Joseph Bonney, Senior Editor | May 18, 2017 2:50PM EDT
The International Longshoremen’s Association (ILA) says “insane” rents for near-dock chassis depots at the Port of New York and New Jersey threaten the port’s competitiveness and could affect union jobs.
Dennis Daggett, executive vice president of the ILA and president of the union’s Local 1804-1, said the port authority is trying to squeeze intermodal equipment providers (IEPs) and depot operators on rental of near-dock property. His complaint comes as chassis management at the East Coast’s largest port enters a new phase of an industry-wide transition that began in 2009 when container lines began transferring their US chassis fleets to third-party lessors that rent or lease equipment to truckers.
“We’re angry that the port authority is acting like a real estate broker instead of trying to help the industry,” Daggett told JOC.com “It’s going to drive business to other ports. This port already is losing market share to other ports along the East Coast. If we don’t have depots, how can we service the trade?”
New York-New Jersey, the nation’s third-largest port, has seen its share of goods moving through the coast decline from 33.5 percent of all loaded imports and export containers in 2010 to 30.1 percent in 2015, according to PIERS, a sister product of JOC.com within IHS Markit. New York and New Jersey in the first quarter controlled 33.3 percent of US East Coast imports, compared to 34.4 in the same period of 2016. The ports share of loaded US East Coast TEU from Asia has also slipped, from 42.8 percent in 2010 to 35.9 percent in 2016. The port’s share of the East Coast’s imports from Asia also declined in the first quarter from 36 percent to 34.5 percent.
A port authority spokesperson said Molly Campbell, director of the agency’s seaport division, was reviewing a letter in which Daggett expressed his concerns, and that the agency had no immediate response.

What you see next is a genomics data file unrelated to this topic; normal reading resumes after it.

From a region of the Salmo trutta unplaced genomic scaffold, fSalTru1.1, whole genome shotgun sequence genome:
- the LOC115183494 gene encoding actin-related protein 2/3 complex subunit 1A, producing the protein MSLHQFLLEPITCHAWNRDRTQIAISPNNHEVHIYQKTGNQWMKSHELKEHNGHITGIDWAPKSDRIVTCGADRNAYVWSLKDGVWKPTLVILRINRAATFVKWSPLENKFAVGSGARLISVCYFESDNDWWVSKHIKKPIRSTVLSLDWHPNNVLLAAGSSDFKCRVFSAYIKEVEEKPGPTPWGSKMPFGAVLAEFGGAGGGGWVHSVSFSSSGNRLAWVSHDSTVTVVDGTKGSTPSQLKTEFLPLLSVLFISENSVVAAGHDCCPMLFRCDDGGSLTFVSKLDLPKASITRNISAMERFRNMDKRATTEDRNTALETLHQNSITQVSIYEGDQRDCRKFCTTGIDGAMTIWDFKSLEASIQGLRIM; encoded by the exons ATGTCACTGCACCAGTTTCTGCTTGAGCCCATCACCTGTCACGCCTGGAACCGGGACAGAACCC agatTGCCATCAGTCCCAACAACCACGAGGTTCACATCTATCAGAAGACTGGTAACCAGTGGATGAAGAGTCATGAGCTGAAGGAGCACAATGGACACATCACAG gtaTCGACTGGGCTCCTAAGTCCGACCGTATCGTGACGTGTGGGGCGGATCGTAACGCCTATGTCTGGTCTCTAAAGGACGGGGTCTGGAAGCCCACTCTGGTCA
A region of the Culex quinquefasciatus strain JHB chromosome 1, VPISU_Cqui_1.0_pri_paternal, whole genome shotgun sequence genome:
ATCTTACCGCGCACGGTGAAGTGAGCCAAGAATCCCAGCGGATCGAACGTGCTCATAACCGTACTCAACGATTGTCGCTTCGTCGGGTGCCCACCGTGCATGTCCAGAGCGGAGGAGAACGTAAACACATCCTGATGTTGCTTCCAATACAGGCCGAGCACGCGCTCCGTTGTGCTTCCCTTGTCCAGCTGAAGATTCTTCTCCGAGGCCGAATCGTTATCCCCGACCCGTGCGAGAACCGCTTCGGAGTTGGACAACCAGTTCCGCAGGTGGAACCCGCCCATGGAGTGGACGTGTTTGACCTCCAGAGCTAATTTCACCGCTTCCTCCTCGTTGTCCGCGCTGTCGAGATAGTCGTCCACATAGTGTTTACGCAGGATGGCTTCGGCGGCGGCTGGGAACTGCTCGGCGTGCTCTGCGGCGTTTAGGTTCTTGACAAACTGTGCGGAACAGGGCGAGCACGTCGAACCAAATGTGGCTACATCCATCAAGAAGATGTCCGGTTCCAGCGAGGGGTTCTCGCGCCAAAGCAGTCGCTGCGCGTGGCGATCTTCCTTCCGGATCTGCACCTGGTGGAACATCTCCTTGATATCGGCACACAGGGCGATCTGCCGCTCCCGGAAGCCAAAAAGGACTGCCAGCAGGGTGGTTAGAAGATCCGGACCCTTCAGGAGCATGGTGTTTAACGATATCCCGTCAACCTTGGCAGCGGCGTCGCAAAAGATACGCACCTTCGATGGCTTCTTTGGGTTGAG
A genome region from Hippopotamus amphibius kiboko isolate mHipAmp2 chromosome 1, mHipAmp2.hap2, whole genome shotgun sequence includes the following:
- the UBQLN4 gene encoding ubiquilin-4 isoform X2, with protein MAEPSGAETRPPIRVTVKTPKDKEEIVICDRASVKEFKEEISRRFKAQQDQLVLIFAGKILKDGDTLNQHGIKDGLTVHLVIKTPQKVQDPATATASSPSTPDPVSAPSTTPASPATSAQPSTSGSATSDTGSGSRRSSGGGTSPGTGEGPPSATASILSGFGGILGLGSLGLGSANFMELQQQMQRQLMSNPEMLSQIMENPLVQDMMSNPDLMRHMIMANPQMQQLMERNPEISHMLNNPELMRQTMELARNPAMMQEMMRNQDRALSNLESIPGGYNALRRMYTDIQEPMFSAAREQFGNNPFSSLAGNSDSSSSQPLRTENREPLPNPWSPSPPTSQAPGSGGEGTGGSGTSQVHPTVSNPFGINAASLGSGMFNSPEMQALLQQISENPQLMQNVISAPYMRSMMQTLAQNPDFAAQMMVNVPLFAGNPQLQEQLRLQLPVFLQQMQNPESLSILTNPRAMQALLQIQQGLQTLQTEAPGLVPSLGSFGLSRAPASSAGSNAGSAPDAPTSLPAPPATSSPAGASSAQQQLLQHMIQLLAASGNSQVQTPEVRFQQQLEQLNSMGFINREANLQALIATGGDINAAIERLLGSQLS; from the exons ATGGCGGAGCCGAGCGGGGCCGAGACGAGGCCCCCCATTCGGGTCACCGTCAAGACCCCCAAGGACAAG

Flexi-Van Leasing and Direct ChassisLink Inc. (DCLI), which operate 8,000 of the 25,000-plus chassis in the port area, this month announced plans to place their competing fleets into a port-wide “pool of pools.” TRAC Intermodal, whose Metro Pool operates 17,000 chassis in the Northeast United States, will continue to operate separately.
Meanwhile, in New York-New Jersey and other ports, motor carriers and beneficial cargo owners have been acquiring their own chassis as a hedge against lessors’ rising rental rates and to ensure access to roadworthy chassis.
As chassis ownership has shifted from container lines to lessors, the ILA has sought to maintain its jurisdiction over maintenance and repair work. Unlike container lines, lessors are not signatories to the union’s coastwide master contract.
The New York-New Jersey pool of pools was accompanied by the ILA’s signing of “commercial agreements” with DCLI and TRAC that commit the companies to continued use of ILA labor for maintenance and repair. Daggett’s Local 1804-1 already had a longstanding contract with Flexi-Van, which works directly with union employees at its depot at Kenilworth, New Jersey, about 15 miles from the port.
Daggett said the ILA has “a great relationship” with the equipment providers and wants the lessors’ New York-New Jersey chassis pools to prosper, but that high property costs could undermine that effort. He said the port authority is seeking per-acre rents far higher than those at chassis depots in other East Coast ports.
“We worked with the IEPs to develop an enforceable work-preservation agreement. Everybody said it was impossible, but we did it,” Daggett said. “Now the port authority is trying to charge marine terminal rents for off-dock equipment yards. This hurts the industry and threatens hundreds of jobs.”
He said establishing pool chassis depots on private property farther from marine terminals “wouldn’t work from a logistical standpoint.” Marine terminals want to move chassis off-dock but have them close enough to enable truckers to easily pick up or drop off chassis.
Daggett said the ILA is talking with equipment providers about a plan to designate “core gangs” of union maintenance-repair workers who would be assigned to a chassis pool but could shift from one pool depot to another where demand is higher.
He said this would move workers to where they are needed, instead of repositioning damaged equipment to a repair shop where labor is available. “We’re trying to protect ILA jurisdiction, improve performance at depot gates, and make life easier for the truckers,” Daggett said.
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